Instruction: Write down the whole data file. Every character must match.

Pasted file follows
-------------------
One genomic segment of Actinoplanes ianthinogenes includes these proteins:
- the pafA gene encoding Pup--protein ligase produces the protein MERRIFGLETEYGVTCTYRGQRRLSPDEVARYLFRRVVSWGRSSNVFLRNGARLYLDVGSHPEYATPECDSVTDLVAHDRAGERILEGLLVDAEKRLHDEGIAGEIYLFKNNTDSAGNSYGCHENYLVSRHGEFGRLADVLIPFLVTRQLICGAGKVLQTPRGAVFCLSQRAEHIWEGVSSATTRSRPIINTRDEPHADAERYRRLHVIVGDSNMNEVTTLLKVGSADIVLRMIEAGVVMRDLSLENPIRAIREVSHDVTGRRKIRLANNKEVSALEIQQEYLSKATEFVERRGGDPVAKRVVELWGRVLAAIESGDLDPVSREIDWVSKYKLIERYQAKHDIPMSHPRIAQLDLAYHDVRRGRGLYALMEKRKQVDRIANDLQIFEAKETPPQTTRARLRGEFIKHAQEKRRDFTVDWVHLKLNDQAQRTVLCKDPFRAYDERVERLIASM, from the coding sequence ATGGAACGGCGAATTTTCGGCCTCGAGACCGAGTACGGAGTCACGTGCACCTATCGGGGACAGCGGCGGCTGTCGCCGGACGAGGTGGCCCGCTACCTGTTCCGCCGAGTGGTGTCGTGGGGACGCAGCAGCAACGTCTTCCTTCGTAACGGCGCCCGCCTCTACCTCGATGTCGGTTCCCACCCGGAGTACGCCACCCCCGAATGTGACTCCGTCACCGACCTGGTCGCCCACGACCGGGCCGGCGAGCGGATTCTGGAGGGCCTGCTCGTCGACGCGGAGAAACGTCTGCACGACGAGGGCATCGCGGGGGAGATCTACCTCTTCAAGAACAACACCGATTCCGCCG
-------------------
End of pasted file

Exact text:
One genomic segment of Actinoplanes ianthinogenes includes these proteins:
- the pafA gene encoding Pup--protein ligase produces the protein MERRIFGLETEYGVTCTYRGQRRLSPDEVARYLFRRVVSWGRSSNVFLRNGARLYLDVGSHPEYATPECDSVTDLVAHDRAGERILEGLLVDAEKRLHDEGIAGEIYLFKNNTDSAGNSYGCHENYLVSRHGEFGRLADVLIPFLVTRQLICGAGKVLQTPRGAVFCLSQRAEHIWEGVSSATTRSRPIINTRDEPHADAERYRRLHVIVGDSNMNEVTTLLKVGSADIVLRMIEAGVVMRDLSLENPIRAIREVSHDVTGRRKIRLANNKEVSALEIQQEYLSKATEFVERRGGDPVAKRVVELWGRVLAAIESGDLDPVSREIDWVSKYKLIERYQAKHDIPMSHPRIAQLDLAYHDVRRGRGLYALMEKRKQVDRIANDLQIFEAKETPPQTTRARLRGEFIKHAQEKRRDFTVDWVHLKLNDQAQRTVLCKDPFRAYDERVERLIASM, from the coding sequence ATGGAACGGCGAATTTTCGGCCTCGAGACCGAGTACGGAGTCACGTGCACCTATCGGGGACAGCGGCGGCTGTCGCCGGACGAGGTGGCCCGCTACCTGTTCCGCCGAGTGGTGTCGTGGGGACGCAGCAGCAACGTCTTCCTTCGTAACGGCGCCCGCCTCTACCTCGATGTCGGTTCCCACCCGGAGTACGCCACCCCCGAATGTGACTCCGTCACCGACCTGGTCGCCCACGACCGGGCCGGCGAGCGGATTCTGGAGGGCCTGCTCGTCGACGCGGAGAAACGTCTGCACGACGAGGGCATCGCGGGGGAGATCTACCTCTTCAAGAACAACACCGATTCCGCCG